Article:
J. Guo, X. Peng, J. Yu, X. Liu, A. Li, and M. Wang, “Real-time 3D imaging by using color structured light based on Hilbert transform,” Proc. SPIE 8856, 885624 (2013).
[Crossref]

Li, E.

Li, W.

X. Su, L. Su, W. Li, and L. Xiang, “New 3D profilometry based on modulation measurement,” Proc. SPIE 3853, 1–7 (1998).
[Crossref]

Liu, H. C.

M. Halioua and H. C. Liu, “Optical three-dimensional sensing by phase measuring profilometry,” Opt. Lasers Eng. 11(3), 185–215 (1989).
[Crossref]

Liu, K.

Liu, X.

J. Guo, X. Peng, J. Yu, X. Liu, A. Li, and M. Wang, “Real-time 3D imaging by using color structured light based on Hilbert transform,” Proc. SPIE 8856, 885624 (2013).
[Crossref]

Luo, Q.

Meadows, D. M.

Mendoza-Santoyo, F.

A. J. Moore and F. Mendoza-Santoyo, “Phase demodulation in the space domain without a fringe carrier,” Opt. Lasers Eng. 23(5), 319–330 (1995).
[Crossref]

Moore, A. J.

A. J. Moore and F. Mendoza-Santoyo, “Phase demodulation in the space domain without a fringe carrier,” Opt. Lasers Eng. 23(5), 319–330 (1995).
[Crossref]

Mutoh, K.

Peng, X.

J. Guo, X. Peng, J. Yu, X. Liu, A. Li, and M. Wang, “Real-time 3D imaging by using color structured light based on Hilbert transform,” Proc. SPIE 8856, 885624 (2013).
[Crossref]

Rastogi, P.

S. Gorthi and P. Rastogi, “Fringe projection techniques: whither we are?” Opt. Lasers Eng. 48(2), 133–140 (2010).
[Crossref]

Rodríguez-Vera, R.

R. Rodríguez-Vera and M. Servin, “Phase locked loop profilometry,” Opt. Laser Technol. 26(6), 393–398 (1994).
[Crossref]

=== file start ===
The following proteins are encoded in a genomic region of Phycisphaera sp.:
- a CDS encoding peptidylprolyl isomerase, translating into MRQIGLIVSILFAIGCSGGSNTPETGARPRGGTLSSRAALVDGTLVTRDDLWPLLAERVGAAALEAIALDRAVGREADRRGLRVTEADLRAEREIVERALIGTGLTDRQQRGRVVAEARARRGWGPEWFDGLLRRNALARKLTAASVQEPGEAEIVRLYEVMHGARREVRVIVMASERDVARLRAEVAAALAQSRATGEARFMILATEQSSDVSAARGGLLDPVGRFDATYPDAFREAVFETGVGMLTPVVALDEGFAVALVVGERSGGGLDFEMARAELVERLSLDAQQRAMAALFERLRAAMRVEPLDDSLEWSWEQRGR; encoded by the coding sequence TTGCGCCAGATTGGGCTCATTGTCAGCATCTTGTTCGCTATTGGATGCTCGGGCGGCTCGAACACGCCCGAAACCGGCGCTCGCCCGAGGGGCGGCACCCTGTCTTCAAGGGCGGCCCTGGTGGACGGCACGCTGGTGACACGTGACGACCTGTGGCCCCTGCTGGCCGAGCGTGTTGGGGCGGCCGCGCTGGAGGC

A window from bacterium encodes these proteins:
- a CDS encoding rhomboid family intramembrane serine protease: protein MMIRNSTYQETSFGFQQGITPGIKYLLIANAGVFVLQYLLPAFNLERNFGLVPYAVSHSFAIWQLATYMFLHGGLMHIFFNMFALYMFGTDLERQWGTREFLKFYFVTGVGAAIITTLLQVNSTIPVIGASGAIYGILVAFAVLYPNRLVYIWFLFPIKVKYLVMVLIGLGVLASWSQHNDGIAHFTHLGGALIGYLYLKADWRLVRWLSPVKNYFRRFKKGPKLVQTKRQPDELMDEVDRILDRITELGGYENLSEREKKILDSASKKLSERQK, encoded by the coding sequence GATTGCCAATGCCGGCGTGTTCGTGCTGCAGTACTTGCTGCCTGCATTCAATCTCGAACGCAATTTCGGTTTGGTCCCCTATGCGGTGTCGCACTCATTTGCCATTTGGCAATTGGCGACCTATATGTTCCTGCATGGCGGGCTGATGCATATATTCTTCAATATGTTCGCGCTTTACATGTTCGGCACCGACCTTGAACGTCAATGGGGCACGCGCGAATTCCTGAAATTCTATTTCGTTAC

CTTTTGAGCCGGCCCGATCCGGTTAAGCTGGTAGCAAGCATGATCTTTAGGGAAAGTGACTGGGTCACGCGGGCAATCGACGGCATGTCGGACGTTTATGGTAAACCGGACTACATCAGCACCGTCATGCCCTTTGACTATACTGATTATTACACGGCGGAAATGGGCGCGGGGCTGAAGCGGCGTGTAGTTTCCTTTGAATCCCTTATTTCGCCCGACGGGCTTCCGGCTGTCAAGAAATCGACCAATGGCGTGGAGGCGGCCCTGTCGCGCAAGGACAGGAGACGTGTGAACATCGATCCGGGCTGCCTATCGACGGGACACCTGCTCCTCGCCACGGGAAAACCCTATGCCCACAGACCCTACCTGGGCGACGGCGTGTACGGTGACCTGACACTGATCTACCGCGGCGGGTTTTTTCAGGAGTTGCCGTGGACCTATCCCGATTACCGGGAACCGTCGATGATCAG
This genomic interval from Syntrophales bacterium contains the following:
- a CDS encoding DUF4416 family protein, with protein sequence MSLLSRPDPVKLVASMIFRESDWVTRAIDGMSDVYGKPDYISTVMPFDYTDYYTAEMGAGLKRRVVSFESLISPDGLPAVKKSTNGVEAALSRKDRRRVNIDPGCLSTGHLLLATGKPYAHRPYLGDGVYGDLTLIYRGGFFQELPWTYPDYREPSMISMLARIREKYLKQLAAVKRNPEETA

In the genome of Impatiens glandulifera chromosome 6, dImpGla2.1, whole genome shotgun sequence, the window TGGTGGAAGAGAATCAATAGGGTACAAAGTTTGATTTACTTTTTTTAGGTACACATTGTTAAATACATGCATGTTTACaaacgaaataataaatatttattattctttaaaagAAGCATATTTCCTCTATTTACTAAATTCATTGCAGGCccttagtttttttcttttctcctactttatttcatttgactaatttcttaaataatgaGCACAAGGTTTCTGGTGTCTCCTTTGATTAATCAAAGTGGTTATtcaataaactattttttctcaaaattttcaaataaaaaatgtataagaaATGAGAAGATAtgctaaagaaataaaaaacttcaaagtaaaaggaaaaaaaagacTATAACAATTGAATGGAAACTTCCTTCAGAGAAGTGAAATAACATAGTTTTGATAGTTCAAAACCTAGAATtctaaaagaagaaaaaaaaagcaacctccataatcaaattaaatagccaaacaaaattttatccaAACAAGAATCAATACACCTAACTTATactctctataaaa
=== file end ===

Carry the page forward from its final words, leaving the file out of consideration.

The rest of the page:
Servin, M.

J. Villa, M. Servin, and L. Castillo, “Profilometry for the measurement of 3-D object shapes based on regularized filters,” Opt. Commun. 161(1–3), 13–18 (1999).
[Crossref]

R. Rodríguez-Vera and M. Servin, “Phase locked loop profilometry,” Opt. Laser Technol. 26(6), 393–398 (1994).
[Crossref]

Su, L.

X. Su, L. Su, W. Li, and L. Xiang, “New 3D profilometry based on modulation measurement,” Proc. SPIE 3853, 1–7 (1998).
[Crossref]

Su, X.

X. Su and W. Chen, “Fourier transform profilometry: a review,” Opt. Lasers Eng. 35(5), 263–284 (2001).
[Crossref]

X. Su, L. Su, W. Li, and L. Xiang, “New 3D profilometry based on modulation measurement,” Proc. SPIE 3853, 1–7 (1998).
[Crossref]

Takeda, M.

Tominga, M.

S. Toyooka and M. Tominga, “Spatial fringe scanning for optical phase measurement,” Opt. Commun. 51(2), 68–70 (1984).
[Crossref]

Towers, C. E.

Z. Zhang, C. E. Towers, and D. P. Towers, “Robust color and shape measurement of full color artifacts by RGB fringe projection,” Opt. Eng. 51(2), 021109 (2012).
[Crossref]

Towers, D. P.

Z. Zhang, C. E. Towers, and D. P. Towers, “Robust color and shape measurement of full color artifacts by RGB fringe projection,” Opt. Eng. 51(2), 021109 (2012).
[Crossref]

Toyooka, S.

S. Toyooka and Y. Iwaasa, “Automatic profilometry of 3-D diffuse objects by spatial phase detection,” Appl. Opt. 25(10), 1630–1633 (1986).
[Crossref] [PubMed]

S. Toyooka and M. Tominga, “Spatial fringe scanning for optical phase measurement,” Opt. Commun. 51(2), 68–70 (1984).